Voices of policy makers and private sector actors from different regions

A panel discussed the EU path towards a circular economy. Dilshod Sharifi, Head of the International Economic Department, Ministry of Economic Development and Trade, Tajikistan acknowledges the European Union’s expertise in circular economy, which serves as inspiration for Tajikistan’s future development in this area. He shared about Tajikistan’s ambition on integrating circular economy principles into national legislation and development strategies. With support of the United Nations Development Account Project “Accelerating transition towards a circular economy in UNECE region”, Tajikistan initiated work on circular economy in garment and footwear sector. Tajikistan aims to develop traceability mechanisms to enhance sustainability and circularity throughout the value chain, and aims to acquire financial support from donors. He expressed interest in assessing opportunities for adapting successful EU policies to Tajikistan’s situation. Additionally, he shared about importance of regional collaboration and establishment of common framework to standardize regulations and promote cooperation, emphasizing the importance of platforms like UNECE Circular STEP Stakeholder Engagement Platform and the European Circular Economy Stakeholder Platform in facilitating collaboration.


Leah Wananbwa Naess, Senior Policy officer at the African Union Commission shared that at the continental level there is a strong determination to address water issues and support marine biodiversity. Implementing these plans can be challenging, however, when economic benefits are clear, there is a strong incentive. 

Quuote of ●	Ambassador Dr Mohamed Kadah, Assistant Secretary-General for Programmes, COMESA Secretariat

Ambassador Dr Mohamed Kadah, Assistant Secretary-General for Programmes, COMESA Secretariat, discussed the organisation’s partnership with the European Union (EU) and its journey towards circularity. He acknowledged the EU’s influence as an inspiration for circularity in COMESA. He recognised the benefits a circular economy brings, such as improving efficiencies, saving costs, and creating new opportunities for economic growth and job creation. The Assistant Secretary-General for Programmes, COMESA Secretariat noted concerns about costs and conditionality but appreciated the EU’s willingness to collaborate and support implementation efforts. He mentions a recent €40 million agreement between COMESA and the EU to promote circular economy initiatives, focusing on policy frameworks, workforce participation, and financing for circular businesses. He hopes that this program will positively impact poverty reduction and address economic difficulties within COMESA member states, with a particular emphasis on sectors like plastics, electronics, textiles, and potentially food waste.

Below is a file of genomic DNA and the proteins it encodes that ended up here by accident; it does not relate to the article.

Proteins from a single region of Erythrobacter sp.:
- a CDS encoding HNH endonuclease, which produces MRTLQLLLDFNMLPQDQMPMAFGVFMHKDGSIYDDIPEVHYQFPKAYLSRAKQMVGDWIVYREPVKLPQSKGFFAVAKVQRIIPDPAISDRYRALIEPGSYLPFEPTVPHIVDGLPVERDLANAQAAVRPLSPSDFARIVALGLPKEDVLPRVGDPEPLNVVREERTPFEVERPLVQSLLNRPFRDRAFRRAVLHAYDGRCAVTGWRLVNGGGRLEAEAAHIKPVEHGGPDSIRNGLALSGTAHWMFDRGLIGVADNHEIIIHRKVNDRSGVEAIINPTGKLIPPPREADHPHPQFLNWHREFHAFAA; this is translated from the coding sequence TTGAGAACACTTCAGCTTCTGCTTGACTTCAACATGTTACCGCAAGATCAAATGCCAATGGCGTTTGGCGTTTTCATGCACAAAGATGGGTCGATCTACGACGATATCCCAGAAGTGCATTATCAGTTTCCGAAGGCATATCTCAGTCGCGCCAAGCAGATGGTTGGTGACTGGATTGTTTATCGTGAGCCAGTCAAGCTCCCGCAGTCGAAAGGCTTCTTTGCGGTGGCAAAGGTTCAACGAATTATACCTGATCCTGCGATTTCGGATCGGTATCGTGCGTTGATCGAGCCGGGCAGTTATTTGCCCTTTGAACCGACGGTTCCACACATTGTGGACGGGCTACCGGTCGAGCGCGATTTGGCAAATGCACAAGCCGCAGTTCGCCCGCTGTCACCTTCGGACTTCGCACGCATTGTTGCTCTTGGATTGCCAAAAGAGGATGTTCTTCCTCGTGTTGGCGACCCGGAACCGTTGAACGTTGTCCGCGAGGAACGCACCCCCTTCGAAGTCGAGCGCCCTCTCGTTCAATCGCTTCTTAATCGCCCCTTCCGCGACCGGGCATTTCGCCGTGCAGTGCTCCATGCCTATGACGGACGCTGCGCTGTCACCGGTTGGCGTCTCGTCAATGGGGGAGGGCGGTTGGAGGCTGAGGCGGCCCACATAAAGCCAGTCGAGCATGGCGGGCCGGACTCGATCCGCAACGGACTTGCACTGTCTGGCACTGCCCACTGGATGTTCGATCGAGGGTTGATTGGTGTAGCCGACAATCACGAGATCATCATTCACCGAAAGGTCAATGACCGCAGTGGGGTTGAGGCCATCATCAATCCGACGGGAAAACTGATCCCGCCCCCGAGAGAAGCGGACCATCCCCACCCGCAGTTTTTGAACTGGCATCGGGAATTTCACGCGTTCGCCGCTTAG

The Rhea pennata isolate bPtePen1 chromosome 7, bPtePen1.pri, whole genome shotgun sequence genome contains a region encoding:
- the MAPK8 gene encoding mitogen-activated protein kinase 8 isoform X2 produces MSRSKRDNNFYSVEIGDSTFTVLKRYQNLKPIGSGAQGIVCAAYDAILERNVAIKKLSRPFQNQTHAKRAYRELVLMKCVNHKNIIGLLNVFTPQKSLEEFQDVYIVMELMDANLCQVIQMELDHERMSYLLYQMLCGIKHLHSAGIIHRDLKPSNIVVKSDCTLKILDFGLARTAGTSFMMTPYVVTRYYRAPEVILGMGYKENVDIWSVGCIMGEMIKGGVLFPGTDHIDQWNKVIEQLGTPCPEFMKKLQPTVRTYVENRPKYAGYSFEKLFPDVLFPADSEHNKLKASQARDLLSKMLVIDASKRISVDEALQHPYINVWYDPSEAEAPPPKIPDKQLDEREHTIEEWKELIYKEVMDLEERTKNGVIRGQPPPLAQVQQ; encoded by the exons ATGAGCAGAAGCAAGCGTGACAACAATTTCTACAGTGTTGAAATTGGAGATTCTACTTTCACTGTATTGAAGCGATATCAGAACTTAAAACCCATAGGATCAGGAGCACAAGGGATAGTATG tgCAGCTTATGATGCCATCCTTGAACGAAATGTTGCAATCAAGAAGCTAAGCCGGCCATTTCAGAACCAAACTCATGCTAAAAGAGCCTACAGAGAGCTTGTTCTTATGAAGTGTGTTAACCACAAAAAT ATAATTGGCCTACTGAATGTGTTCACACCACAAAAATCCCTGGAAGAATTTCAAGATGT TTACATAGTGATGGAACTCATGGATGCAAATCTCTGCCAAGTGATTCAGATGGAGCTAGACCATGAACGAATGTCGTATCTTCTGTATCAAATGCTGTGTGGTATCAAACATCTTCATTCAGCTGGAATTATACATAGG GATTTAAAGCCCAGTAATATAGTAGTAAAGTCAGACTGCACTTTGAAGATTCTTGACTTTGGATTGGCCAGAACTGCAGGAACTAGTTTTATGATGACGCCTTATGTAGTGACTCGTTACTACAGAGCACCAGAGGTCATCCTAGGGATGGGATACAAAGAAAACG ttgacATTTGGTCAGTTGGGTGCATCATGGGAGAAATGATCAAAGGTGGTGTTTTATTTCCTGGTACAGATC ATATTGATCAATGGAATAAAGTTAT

Quote of Oussama Hasnaoui Amri

Mr Oussama Hasnaoui Amri, Systems and Sustainability Manager at ECCBC (Equatorial Coca-Cola Bottling company in North and West Africa, highlighted the importance of making all packaging recyclable, collecting 100% of packaging, and using recycled content. He compared his company goals to EU regulations, noting the EU’s role as an enabler for fast implementation. Oussama Hasnaoui Amri discussed the significance of Extended Producer Responsibility (EPR) and the circular economy, noting the informal collection system in many countries. He emphasised the need to include the informal sector in value chains as also supported under the SWITCH to Circular Economy Value Chain project co-funded by the EU and Finnish government. The project supports testing a bottle-to-bottle recycling scheme. Oussuma shared the challenges the project faces such as legal restrictions on recycled plastic use in food contact and lack of data. Overall, he sees EU support as crucial for fast progress in addressing environmental challenges.